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 Frederick Samuel Duesenberg

Frederick Samuel Duesenberg

Birth
Berlin, Germany
Death 26 Jul 1932 (aged 55)
Johnstown, Cambria County, Pennsylvania, USA
Burial Indianapolis, Marion County, Indiana, USA
Plot Section 104, Lot 294
Memorial ID 302 · View Source
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Automobile Pioneer and Industrialist. He is remembered for designing and building the Duesenberg automobile that became renown as a race car as well as a luxury vehicle. He is credited with the introduction in this country of the eight-cylinder car and of the four-wheel hydraulic brake and was instrumental in the perfecting of other mechanical advancements including overhead cams and four valves per cylinder. Born Friedrich Simon Düsenberg in Lippe, Germany, he emigrated to the US with his family when he was eight years old, settling in Rockford, Iowa. In the 1890s he began building and racing bicycles with his brother August and in 1900 they began experimenting with gasoline engines and building motorcycles. In 1906 the brothers obtained funding from Edward Mason, an Iowa lawyer, to manufacture cars and with Fred Maytag of the Maytag washing machine and appliance magnate, they formed the Maytag-Mason Motor Company in Waterloo, Iowa. But neither Maytag nor Mason were experienced in the car business and the company gradually folded. The Duesenberg brothers then relocated to St. Paul, Minnesota to work on racing car engines. In 1913 the Duesenberg brothers founded Duesenberg Automobile & Motors Company, Inc, in St. Paul to build engines and racing cars. They began using the Indianapolis Speedway in Indianapolis, Indiana as a laboratory, and for nearly twenty years his own entries participated in races there. By World War I their engines had made a good showing in the Indianapolis 500. Eddie Rickenbacker, the US World War aviation ace, drove cars powered by those motors before he flew in the war, piloting the first Duesenberg-powered automobile to prize money in 1914, finishing 10th. Shortly before World War I, they started to change many of their engineering ideas. They began using a Bugatti engine, a straight-eight engine consisted of two straight-four engines that were mounted in series on a common crankcase with two flat crankshafts which were both linked at 90 degrees to form a single shaft. They were granted an American contract to produce the engine for the French government, and it was their experience with the Bugatti masterpiece that led to the design of the famous Duesenberg straight-eight engine. At the end of World War I, they ceased building aviation and marine engines in Elizabeth, New Jersey. In 1919 they brothers sold their Minnesota and New Jersey factories to John Willys and came to Indianapolis, Indiana where the Duesenberg Automobile and Motors Company was established in 1920. He became manager and chief engineer and later its president, and the Duesenberg Model A was produced. In 1921 the Duesenberg was the first American car to win the famous Grand Prix at Le Mans, France. Driven by Jimmy Murphy, the car established a new road record by outdistancing the entire field by fourteen minutes. Other Duesenberg race cars won Indianapolis 500 races three times in the 1920s, making the brothers the first to be three time winners of that race. Despite their engineering prowess, they were unable sell their Model A car, their first mass produced vehicle. In 1926 the company was discussing merger with Du Pont Motors, indicating some level of financial concern. Duesenberg was only able to survive to the classic era because Errett L. Cord wanted a "supercar" to round out his automotive duo of Auburn and Cord. Cord admired the Duesenberg Model A and in 1926 proposed a financial rescue, but it came with a price, by designing the most extravagant car of its era. Cord insisted that the new Model J be bigger (and heavier) than he would have liked, but the rest was pure Duesenberg. The cars will be strictly custom built, the owners selecting their own body styles, body makers and colors, with a cost of around $18,000. He stopped building race cars and focused on passenger cars. He served as vice president of Duesenberg, Inc., of Indianapolis, a subsidiary of the Cord Corporation. Early in 1927 the test board of the American Automobile Association presented to him with a bronze tablet in recognition of the leading part he had played in the development of several fundamental improvements in automotive engineering. In June 1931, at a meeting of the Society of Automotive Engineers, he predicted that speeds of 100 miles per hour on the highways would soon be common. On July 2, 1932 he was driving his Duesenberg on a wet Lincoln Highway on Ligonier Mountain near Jennerstown, Pennsylvania when his automobile overturned, apparently at high speed. He was initially was expected to fully recover from the spinal injury and dislocation of the shoulder when pleural pneumonia developed. He was put on oxygen and again was thought to be out of danger but he suffered a relapse and died at the age of 55. In 1962 he was inducted into the Auto Racing Hall of Fame (later renamed Indianapolis Motor Speedway Hall of Fame Museum). In 1990 he was inducted into the National Sprint Car Hall of Fame in its inaugural class and in 1997 he was inducted into the Motorsports Hall of Fame of America.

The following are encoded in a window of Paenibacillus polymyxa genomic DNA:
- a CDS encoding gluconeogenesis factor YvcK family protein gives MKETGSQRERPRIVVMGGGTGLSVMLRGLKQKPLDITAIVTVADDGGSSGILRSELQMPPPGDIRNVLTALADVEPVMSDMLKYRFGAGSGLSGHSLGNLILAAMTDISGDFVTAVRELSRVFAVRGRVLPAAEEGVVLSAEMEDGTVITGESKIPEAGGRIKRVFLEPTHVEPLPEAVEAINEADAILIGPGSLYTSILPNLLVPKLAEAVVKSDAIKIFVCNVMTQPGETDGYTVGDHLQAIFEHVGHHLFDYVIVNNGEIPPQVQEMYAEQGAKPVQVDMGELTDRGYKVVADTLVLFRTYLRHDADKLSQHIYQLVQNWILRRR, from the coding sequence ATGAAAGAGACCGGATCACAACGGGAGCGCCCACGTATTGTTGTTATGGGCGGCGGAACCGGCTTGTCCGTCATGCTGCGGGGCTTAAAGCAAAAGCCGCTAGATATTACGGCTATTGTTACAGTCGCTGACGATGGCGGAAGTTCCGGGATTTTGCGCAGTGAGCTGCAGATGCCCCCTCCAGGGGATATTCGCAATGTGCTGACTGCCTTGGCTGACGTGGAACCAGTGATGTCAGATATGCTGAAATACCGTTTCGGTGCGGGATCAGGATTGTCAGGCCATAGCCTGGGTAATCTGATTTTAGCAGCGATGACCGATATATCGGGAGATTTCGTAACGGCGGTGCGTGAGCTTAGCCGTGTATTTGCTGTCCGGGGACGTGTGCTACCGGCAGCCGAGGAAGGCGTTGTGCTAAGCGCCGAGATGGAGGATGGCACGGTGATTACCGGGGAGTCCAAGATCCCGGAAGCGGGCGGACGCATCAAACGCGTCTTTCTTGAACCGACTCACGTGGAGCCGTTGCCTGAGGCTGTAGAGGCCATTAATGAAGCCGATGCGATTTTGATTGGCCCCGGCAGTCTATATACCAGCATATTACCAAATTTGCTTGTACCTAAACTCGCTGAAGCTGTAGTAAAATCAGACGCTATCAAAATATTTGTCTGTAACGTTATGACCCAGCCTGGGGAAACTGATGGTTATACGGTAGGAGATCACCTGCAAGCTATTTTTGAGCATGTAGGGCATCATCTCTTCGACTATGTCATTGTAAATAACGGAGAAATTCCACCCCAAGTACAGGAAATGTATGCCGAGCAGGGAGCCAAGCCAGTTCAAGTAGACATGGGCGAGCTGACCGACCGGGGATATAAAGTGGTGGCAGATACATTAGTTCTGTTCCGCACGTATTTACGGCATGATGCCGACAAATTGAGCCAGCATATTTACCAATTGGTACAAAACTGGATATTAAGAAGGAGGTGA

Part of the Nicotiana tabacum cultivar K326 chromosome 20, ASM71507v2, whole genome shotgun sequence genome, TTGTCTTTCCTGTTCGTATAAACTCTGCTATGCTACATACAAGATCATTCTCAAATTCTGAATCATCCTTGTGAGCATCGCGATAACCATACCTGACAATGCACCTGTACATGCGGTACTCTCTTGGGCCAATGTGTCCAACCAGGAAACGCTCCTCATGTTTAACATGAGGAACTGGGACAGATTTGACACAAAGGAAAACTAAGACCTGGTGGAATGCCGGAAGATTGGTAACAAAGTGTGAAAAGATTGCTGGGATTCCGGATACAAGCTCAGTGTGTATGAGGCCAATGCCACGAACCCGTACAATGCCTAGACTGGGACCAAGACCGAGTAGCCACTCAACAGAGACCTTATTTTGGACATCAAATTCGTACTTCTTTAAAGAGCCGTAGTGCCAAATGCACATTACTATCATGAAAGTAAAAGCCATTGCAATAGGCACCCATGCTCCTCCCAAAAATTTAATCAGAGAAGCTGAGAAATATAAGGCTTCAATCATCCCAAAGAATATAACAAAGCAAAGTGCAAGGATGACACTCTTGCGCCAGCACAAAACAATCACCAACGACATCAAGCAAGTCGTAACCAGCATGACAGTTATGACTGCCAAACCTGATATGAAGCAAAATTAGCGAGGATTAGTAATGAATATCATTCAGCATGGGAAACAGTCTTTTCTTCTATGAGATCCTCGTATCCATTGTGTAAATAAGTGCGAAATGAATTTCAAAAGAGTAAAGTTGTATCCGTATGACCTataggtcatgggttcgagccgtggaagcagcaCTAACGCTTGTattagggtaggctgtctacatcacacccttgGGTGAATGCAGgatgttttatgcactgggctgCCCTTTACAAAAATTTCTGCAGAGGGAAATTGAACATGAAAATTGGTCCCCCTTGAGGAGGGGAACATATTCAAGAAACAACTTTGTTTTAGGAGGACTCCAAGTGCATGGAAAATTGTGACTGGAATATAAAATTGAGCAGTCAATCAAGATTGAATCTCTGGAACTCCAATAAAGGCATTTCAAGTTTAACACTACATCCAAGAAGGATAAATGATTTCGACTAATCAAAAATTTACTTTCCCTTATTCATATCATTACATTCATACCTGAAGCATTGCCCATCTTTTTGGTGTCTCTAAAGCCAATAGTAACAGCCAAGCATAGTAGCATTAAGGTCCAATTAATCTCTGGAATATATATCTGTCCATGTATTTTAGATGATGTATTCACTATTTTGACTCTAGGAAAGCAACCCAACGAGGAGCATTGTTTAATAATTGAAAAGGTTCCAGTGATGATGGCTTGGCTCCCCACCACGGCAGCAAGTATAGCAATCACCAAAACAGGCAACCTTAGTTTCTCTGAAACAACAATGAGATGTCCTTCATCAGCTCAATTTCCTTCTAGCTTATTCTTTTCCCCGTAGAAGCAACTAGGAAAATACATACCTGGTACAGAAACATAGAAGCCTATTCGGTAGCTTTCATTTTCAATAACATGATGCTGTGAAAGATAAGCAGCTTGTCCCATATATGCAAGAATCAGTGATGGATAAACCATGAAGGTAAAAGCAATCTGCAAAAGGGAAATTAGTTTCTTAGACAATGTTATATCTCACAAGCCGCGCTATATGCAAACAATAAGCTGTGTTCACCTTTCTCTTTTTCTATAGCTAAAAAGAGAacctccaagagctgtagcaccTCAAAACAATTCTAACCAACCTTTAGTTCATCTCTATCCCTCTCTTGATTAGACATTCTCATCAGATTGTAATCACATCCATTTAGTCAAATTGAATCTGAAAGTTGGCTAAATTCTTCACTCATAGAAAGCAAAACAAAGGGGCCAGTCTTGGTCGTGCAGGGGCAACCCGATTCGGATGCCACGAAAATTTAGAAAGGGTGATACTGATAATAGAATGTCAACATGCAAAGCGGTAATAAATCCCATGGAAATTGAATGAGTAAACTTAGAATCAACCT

Bio by: William Bjornstad



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  • Maintained by: Find A Grave
  • Added: 1 Jan 2001
  • Find A Grave Memorial 302
  • Find A Grave, database and images (https://www.findagrave.com : accessed ), memorial page for Frederick Samuel Duesenberg (6 Dec 1876–26 Jul 1932), Find A Grave Memorial no. 302, citing Crown Hill Cemetery, Indianapolis, Marion County, Indiana, USA ; Maintained by Find A Grave .